Asthma Pathophysiology and Treatment

Asthma pathophysiology: what changes occur in the lungs with asthma?

Close up of older Hispanic woman using asthma inhaler
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The key to understanding why your doctor prescribes certain medications or asks you to do certain things related to asthma is to understand a little about asthma pathophysiology. Asthma pathophysiology can be thought of as the study of the changes like inflammation and bronchoconstriction that occur in the lungs related to asthma. The term pathophysiology comes from the Greek stems:

  • Pathos- meaning "suffering or disease"
  • Physiologia- combining physis meaning "nature" plus logos meaning "study".

Thus, asthma pathophysiology is the study the processes that lead to asthma and its complications. Drug developers and then your doctor target specific components that make your asthma symptoms worse. This includes all of the things that may contribute to asthma and consequently can be intervened upon as part of your asthma treatment. All of the following topics can be considered part of asthma pathophysiology:

Asthma Pathophysiology: What Happens When the Lungs Don't Work Right

As your asthma worsens, three primary asthma pathophysiology changes take place in your lungs:

  • Increased Mucus: As your airways become irritated and inflamed, the cells produce more mucus. The thick mucus may clog the airways of your lung.
  • Inflammation and Swelling: Just as your ankle swells from the irritation caused by a twisted ankle, the airways of your lungs swell in response to whatever is causing your asthma attack.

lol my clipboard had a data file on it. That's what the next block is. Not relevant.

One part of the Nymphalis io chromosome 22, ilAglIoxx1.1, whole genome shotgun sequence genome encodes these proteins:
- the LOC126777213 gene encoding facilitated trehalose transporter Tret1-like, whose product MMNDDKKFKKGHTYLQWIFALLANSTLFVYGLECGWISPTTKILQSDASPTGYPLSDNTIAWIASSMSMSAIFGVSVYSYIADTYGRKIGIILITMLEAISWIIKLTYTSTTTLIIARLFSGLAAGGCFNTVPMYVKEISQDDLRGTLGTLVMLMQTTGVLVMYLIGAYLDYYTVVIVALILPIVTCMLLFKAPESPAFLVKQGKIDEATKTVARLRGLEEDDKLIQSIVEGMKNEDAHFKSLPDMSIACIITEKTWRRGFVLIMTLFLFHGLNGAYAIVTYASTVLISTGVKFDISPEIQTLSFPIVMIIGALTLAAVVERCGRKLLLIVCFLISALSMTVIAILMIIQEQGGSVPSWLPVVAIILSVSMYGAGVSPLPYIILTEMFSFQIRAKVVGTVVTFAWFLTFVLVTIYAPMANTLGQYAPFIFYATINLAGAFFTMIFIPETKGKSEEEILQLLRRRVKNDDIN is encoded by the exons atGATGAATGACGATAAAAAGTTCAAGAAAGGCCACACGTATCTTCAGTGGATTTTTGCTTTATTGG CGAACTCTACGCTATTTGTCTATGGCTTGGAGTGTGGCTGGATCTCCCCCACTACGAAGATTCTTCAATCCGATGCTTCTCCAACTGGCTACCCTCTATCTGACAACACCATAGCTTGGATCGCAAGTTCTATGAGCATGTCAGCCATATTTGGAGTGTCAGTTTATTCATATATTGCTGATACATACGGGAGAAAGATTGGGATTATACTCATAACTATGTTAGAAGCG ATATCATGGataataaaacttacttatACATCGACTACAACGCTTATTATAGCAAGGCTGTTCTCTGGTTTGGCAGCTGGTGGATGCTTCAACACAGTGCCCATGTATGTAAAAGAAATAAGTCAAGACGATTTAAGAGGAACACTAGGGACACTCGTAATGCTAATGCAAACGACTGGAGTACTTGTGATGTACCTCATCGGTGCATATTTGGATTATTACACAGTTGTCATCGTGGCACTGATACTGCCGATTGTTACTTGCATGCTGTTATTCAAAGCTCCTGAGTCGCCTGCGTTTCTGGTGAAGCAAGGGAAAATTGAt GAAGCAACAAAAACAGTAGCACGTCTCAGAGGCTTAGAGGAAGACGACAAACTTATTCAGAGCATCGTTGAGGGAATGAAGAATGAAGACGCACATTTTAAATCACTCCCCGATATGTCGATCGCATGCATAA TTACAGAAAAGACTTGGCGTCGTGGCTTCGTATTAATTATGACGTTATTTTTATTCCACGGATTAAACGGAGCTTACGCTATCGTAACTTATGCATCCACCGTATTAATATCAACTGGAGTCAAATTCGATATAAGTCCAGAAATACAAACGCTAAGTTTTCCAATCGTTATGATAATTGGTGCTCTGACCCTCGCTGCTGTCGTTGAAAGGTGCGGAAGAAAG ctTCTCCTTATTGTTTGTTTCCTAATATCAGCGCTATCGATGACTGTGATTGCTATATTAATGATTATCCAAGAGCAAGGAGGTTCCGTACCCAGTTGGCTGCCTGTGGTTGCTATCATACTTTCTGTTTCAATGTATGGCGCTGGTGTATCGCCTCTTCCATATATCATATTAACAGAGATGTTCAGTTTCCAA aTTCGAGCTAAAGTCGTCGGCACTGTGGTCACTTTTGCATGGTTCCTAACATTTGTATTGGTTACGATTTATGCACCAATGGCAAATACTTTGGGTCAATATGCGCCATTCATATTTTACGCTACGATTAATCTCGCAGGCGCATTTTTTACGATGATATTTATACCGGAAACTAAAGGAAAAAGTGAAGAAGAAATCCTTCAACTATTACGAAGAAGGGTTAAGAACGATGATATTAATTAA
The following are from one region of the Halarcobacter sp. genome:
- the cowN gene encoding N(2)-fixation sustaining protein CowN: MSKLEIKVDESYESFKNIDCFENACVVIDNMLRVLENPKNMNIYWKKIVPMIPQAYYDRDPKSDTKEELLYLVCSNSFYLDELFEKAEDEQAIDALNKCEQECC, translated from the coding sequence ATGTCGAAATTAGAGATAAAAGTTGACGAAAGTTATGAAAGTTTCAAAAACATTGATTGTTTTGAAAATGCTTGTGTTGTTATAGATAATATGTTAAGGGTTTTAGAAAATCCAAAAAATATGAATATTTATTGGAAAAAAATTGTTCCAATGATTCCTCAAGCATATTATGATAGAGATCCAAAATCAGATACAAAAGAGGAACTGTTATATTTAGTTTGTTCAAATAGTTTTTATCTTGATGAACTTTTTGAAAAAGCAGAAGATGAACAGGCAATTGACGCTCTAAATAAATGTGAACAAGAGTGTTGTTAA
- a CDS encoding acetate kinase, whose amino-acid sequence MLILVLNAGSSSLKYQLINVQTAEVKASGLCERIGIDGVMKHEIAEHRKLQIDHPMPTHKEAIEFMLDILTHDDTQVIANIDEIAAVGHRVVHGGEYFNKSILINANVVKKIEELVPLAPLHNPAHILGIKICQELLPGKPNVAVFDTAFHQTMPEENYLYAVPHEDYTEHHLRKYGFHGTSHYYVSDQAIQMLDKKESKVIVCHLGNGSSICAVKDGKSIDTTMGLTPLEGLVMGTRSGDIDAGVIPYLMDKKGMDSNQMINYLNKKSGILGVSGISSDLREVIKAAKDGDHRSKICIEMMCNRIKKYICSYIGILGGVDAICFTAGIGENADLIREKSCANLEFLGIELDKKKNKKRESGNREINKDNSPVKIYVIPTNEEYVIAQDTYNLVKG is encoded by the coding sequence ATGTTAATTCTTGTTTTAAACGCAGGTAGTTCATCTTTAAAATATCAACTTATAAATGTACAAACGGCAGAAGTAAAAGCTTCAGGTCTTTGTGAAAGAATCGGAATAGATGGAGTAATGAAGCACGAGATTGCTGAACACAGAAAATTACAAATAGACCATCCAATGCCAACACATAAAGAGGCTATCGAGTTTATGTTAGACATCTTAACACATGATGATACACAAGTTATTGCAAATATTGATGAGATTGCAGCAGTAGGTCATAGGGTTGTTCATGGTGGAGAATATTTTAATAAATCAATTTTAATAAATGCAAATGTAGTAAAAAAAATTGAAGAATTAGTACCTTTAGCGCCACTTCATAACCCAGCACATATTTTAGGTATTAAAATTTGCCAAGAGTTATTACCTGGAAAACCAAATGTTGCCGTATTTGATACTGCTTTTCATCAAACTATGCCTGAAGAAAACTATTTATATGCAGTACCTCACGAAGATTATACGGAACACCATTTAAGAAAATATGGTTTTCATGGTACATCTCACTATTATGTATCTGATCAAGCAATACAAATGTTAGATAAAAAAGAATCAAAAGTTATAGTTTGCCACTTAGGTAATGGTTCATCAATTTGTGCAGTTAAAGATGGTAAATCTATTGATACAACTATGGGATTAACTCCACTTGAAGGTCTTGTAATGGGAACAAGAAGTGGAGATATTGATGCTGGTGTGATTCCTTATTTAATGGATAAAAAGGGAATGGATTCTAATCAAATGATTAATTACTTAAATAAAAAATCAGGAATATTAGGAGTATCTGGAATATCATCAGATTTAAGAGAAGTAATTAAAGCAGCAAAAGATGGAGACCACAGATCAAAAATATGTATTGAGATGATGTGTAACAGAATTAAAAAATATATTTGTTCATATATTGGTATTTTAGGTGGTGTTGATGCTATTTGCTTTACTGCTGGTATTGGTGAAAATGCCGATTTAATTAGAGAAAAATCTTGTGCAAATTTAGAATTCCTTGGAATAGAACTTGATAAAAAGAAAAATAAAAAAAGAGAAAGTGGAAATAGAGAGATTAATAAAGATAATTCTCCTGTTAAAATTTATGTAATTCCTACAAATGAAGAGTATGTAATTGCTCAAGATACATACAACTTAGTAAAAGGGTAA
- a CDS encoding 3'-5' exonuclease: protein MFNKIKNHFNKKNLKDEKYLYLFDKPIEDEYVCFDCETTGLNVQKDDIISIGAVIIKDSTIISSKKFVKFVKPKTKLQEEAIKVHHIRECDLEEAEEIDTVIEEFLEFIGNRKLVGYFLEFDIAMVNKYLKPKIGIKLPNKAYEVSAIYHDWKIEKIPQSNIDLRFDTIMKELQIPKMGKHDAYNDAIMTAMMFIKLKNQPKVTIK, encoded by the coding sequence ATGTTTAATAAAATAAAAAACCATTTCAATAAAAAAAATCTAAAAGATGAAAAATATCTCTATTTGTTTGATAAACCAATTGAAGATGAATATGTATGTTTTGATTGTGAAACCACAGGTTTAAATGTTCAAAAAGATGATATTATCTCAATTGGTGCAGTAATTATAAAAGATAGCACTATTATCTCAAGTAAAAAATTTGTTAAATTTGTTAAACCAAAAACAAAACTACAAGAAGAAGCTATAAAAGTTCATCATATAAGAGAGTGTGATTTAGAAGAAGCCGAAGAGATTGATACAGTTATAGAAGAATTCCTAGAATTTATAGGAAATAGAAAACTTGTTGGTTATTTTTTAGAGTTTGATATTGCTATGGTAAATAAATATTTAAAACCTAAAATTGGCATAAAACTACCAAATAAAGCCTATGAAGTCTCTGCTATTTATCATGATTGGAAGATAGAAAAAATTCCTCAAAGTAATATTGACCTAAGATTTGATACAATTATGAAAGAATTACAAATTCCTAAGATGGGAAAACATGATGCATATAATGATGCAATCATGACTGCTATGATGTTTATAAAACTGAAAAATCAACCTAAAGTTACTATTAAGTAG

• Muscle Tightening: As the smooth muscles in your airways tighten in response to your asthma attack, the airways become smaller.

The narrowing of the airways may occur and bring on symptoms quickly, or it may occur over a longer period of time. The symptoms of the attack itself may range from very mild to very severe.

These symptoms include:

With appropriate treatment, progression of asthma pathophysiology may be prevented. Over time if asthma is poorly controlled, remodeling can occur and lead to permanent damage to the lungs. Poor control may result from not being prescribed enough medication, not having a large enough dose of medication, or not taking your medication as prescribed.

Preventing the Consequences of the Progression of Asthma Pathophysiology

Preventing asthma from worsening is hard because your risk depends on a number of factors both under and not under your control. For example, you can't do anything about your family history, but you can control your exposure to smoke.

On the other hand, once you have been diagnosed other topics may be more important:

These will all help you gain control of your asthma. Understanding the pathophysiology of asthma will help you understand how your asthma works -- what makes it worse, what makes it better, and what you need to do to keep your asthma under control.

Asthma Pathophysiology Guides Treatment

The physiology of asthma is important to understand in relation to your treatment. When you develop acute symptoms, rapid relief of bronchoconstriction is needed. Rescue inhalers function to quickly relieve narrowed arrows to improve symptoms. Controller medications, on the other hand, seek to limit the processes that lead to symptoms in the first place. As a result, controller medications decrease inflammation in the long term and need to be taken daily to have an effect. If you have allergy symptoms that make your asthma worse your doctor may prescribe something like Singulair to limit those symptoms and your subsequent asthma symptoms.

If you have severe asthma that is due to allergy, Xolair can decrease IgE levels that lead to chronic inflammation. As you can see your asthma treatments can target specific parts of the pathophysiology of asthma that are impacting you.


Asthma and Allergy Foundation of America (AAFA). Consumer Information. IgE's Role in Allergic Asthma

National Heart, Lung, and Blood Institute. Expert Panel Report 3 (EPR3): Guidelines for the Diagnosis and Management of Asthma

Merck Medicus. Asthma Pathophysiology. Function and Structure of the Respiratory System.

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